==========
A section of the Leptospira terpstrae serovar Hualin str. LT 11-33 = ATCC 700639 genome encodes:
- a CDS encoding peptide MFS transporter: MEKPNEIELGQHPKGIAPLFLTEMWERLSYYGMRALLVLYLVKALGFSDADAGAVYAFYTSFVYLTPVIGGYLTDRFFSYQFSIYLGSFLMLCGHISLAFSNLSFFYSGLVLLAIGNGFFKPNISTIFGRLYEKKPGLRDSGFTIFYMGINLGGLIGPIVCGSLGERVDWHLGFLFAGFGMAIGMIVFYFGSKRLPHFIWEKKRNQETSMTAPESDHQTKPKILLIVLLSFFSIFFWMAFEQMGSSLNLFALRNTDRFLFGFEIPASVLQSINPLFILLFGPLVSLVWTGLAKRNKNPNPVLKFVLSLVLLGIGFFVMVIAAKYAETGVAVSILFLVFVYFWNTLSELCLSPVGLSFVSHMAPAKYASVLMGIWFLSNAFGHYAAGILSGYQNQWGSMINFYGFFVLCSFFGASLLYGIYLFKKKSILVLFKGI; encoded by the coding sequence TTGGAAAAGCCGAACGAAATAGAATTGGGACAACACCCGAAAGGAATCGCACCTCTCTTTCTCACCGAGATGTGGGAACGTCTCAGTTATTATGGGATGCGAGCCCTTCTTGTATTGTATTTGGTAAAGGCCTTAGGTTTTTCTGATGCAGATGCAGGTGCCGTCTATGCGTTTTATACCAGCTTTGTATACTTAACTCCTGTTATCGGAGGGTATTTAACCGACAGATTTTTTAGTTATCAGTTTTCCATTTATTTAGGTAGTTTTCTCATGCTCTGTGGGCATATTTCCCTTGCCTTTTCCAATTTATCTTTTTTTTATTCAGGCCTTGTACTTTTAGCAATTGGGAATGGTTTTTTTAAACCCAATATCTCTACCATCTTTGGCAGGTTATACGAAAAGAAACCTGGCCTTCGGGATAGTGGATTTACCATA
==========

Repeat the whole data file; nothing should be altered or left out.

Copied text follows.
A section of the Leptospira terpstrae serovar Hualin str. LT 11-33 = ATCC 700639 genome encodes:
- a CDS encoding peptide MFS transporter: MEKPNEIELGQHPKGIAPLFLTEMWERLSYYGMRALLVLYLVKALGFSDADAGAVYAFYTSFVYLTPVIGGYLTDRFFSYQFSIYLGSFLMLCGHISLAFSNLSFFYSGLVLLAIGNGFFKPNISTIFGRLYEKKPGLRDSGFTIFYMGINLGGLIGPIVCGSLGERVDWHLGFLFAGFGMAIGMIVFYFGSKRLPHFIWEKKRNQETSMTAPESDHQTKPKILLIVLLSFFSIFFWMAFEQMGSSLNLFALRNTDRFLFGFEIPASVLQSINPLFILLFGPLVSLVWTGLAKRNKNPNPVLKFVLSLVLLGIGFFVMVIAAKYAETGVAVSILFLVFVYFWNTLSELCLSPVGLSFVSHMAPAKYASVLMGIWFLSNAFGHYAAGILSGYQNQWGSMINFYGFFVLCSFFGASLLYGIYLFKKKSILVLFKGI; encoded by the coding sequence TTGGAAAAGCCGAACGAAATAGAATTGGGACAACACCCGAAAGGAATCGCACCTCTCTTTCTCACCGAGATGTGGGAACGTCTCAGTTATTATGGGATGCGAGCCCTTCTTGTATTGTATTTGGTAAAGGCCTTAGGTTTTTCTGATGCAGATGCAGGTGCCGTCTATGCGTTTTATACCAGCTTTGTATACTTAACTCCTGTTATCGGAGGGTATTTAACCGACAGATTTTTTAGTTATCAGTTTTCCATTTATTTAGGTAGTTTTCTCATGCTCTGTGGGCATATTTCCCTTGCCTTTTCCAATTTATCTTTTTTTTATTCAGGCCTTGTACTTTTAGCAATTGGGAATGGTTTTTTTAAACCCAATATCTCTACCATCTTTGGCAGGTTATACGAAAAGAAACCTGGCCTTCGGGATAGTGGATTTACCATA